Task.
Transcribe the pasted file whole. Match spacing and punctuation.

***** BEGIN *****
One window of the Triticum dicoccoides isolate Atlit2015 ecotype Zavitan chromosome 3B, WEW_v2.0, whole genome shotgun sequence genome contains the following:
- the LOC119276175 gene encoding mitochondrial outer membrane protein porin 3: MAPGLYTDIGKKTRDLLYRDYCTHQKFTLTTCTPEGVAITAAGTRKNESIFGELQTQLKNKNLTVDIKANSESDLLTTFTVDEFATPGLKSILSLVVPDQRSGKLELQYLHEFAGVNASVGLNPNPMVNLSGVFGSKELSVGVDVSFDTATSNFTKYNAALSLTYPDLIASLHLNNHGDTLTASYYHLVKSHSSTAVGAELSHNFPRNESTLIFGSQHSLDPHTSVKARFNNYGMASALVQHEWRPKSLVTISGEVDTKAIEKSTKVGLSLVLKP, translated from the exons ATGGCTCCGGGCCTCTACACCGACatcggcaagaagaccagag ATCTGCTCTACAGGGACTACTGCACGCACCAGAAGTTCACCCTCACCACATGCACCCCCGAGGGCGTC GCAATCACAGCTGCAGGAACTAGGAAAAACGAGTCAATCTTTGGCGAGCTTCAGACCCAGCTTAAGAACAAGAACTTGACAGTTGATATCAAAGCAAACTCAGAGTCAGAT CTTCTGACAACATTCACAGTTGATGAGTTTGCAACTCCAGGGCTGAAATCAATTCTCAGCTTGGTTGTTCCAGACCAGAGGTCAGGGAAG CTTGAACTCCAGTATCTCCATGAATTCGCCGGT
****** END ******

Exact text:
One window of the Triticum dicoccoides isolate Atlit2015 ecotype Zavitan chromosome 3B, WEW_v2.0, whole genome shotgun sequence genome contains the following:
- the LOC119276175 gene encoding mitochondrial outer membrane protein porin 3: MAPGLYTDIGKKTRDLLYRDYCTHQKFTLTTCTPEGVAITAAGTRKNESIFGELQTQLKNKNLTVDIKANSESDLLTTFTVDEFATPGLKSILSLVVPDQRSGKLELQYLHEFAGVNASVGLNPNPMVNLSGVFGSKELSVGVDVSFDTATSNFTKYNAALSLTYPDLIASLHLNNHGDTLTASYYHLVKSHSSTAVGAELSHNFPRNESTLIFGSQHSLDPHTSVKARFNNYGMASALVQHEWRPKSLVTISGEVDTKAIEKSTKVGLSLVLKP, translated from the exons ATGGCTCCGGGCCTCTACACCGACatcggcaagaagaccagag ATCTGCTCTACAGGGACTACTGCACGCACCAGAAGTTCACCCTCACCACATGCACCCCCGAGGGCGTC GCAATCACAGCTGCAGGAACTAGGAAAAACGAGTCAATCTTTGGCGAGCTTCAGACCCAGCTTAAGAACAAGAACTTGACAGTTGATATCAAAGCAAACTCAGAGTCAGAT CTTCTGACAACATTCACAGTTGATGAGTTTGCAACTCCAGGGCTGAAATCAATTCTCAGCTTGGTTGTTCCAGACCAGAGGTCAGGGAAG CTTGAACTCCAGTATCTCCATGAATTCGCCGGT